#DearMentalHealthProfessionals

Just a quick post to say that the #DearMentalHealthProfessionals hashtag on Twitter is one of the most interesting and helpful things I’ve read online in a long time. It contains heartfelt feedback, gratitude, anger, and useful insights and makes for essential reading. If you don’t use Twitter you can read it live here and some […]

A half hour of hallucinations

I’m on the latest PLOS Mind the Brain podcast discussing the science of hallucinations with the inimitable Ruchir Shah. We cover everything from the experience of ‘hearing voices’ and its relation to mental illness to how chemists are pioneering new variations of psychoactive substances to get around drugs laws. In this podcast, we discuss one […]

A concise, solid grounding in neuroscience

I often get asked ‘how can I avoid common misunderstandings in neuroscience’ which I always think is a bit of an odd question because the answer is ‘learn a lot about neuroscience’. This is easier than it sounds, of course, but if you want a solid introduction, a book by Mo Costandi called 50 Human […]

Shuffle Festival

A festival of music, film and neuroscience is about to kick off in an abandoned psychiatric hospital in East London. Called Shuffle Festival, it runs from the 8th – 18th August. It is happening in the old St Clement’s Hospital on Mile End Road and is being curated by Oscar winning film director Danny Boyle. […]

Life of a Neuro Pope

The late Pope John Paul II is to be made a saint by the Catholic church after having two miracles confirmed – both of which allegedly involved curing neurological disorders. As Popes go, John Paul was particularly interested in neuroscience and seems to have continued his interest in the, er, afterlife. His post-mortem miracles have […]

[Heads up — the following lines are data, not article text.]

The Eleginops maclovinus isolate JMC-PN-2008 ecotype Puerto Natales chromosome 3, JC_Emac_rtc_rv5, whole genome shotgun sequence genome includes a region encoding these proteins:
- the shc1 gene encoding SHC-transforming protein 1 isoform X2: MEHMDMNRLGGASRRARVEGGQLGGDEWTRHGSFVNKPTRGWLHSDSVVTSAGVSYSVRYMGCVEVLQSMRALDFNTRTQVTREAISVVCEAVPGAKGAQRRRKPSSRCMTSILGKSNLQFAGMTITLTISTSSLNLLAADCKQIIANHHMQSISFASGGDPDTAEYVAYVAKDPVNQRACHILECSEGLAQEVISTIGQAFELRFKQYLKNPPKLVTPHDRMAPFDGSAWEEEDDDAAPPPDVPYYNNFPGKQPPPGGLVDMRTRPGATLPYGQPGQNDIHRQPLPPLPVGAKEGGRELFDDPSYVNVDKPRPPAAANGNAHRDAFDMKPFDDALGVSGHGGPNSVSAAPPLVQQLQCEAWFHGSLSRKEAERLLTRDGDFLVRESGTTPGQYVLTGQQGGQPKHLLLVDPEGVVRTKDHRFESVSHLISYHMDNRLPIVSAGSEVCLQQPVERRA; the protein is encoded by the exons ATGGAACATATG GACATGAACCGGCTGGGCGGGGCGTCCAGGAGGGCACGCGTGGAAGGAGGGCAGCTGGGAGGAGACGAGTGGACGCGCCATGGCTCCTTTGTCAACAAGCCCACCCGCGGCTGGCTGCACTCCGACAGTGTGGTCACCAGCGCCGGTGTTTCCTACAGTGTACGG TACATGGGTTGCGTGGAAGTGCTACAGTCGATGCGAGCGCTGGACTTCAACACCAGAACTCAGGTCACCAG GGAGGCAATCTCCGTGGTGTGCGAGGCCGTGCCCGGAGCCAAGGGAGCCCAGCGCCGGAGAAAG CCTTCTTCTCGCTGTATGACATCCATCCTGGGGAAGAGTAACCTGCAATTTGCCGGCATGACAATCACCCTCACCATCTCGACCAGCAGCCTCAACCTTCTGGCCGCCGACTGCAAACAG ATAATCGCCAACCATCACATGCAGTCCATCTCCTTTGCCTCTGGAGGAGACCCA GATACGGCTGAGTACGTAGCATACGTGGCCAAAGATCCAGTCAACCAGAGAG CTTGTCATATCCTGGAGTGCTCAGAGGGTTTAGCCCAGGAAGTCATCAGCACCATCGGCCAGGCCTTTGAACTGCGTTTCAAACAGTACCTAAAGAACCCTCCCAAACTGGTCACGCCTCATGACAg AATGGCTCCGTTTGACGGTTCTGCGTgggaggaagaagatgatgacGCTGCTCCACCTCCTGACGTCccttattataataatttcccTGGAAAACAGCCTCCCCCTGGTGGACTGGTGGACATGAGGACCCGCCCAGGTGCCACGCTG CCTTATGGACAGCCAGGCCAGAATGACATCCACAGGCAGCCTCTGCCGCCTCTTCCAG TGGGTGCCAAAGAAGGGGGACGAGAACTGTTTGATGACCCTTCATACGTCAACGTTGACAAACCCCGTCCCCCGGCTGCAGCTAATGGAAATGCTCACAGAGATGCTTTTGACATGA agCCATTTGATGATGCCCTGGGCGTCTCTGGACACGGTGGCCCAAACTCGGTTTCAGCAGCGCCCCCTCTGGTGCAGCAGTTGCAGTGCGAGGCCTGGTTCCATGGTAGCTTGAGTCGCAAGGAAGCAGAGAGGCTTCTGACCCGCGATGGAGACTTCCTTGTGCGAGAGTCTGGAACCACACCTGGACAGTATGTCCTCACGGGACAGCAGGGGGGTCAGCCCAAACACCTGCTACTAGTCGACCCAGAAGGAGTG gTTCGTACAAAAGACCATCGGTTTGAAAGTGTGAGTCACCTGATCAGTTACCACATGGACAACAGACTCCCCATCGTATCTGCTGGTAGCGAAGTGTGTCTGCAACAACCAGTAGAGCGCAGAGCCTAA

The Connected Brain: Edinburgh

I’m giving at talk at the Edinburgh festival on August 9th, called The Connected Brain. It will be at Summerhall (Fringe Venue 26 during the festival), cost £3, and here is the blurb: Headlines often ask if facebook is making us shallow, or google eroding our memories. In this talk we will look “under the […]

Is social psychology really in crisis?

My latest ‘behind the headlines’ column for The Conversation. Probably all old news for you wised-up mindhacks.com readers, but here you go: The headlines Disputed results a fresh blow for social psychology Replication studies: Bad copy The story Controversy is simmering in the world of psychology research over claims that many famous effects reported in […]

An unrecognised revolution in street drug design

I’ve got an article in The Observer about the ongoing but little recognised revolution in street drug design being pushed forward by the ‘legal high’ market. Since 2008 we’ve seen the first genuine wave of ‘designer drugs’ that are being produced by science-savvy professional labs that are deliberately producing substances to avoid drug laws. New […]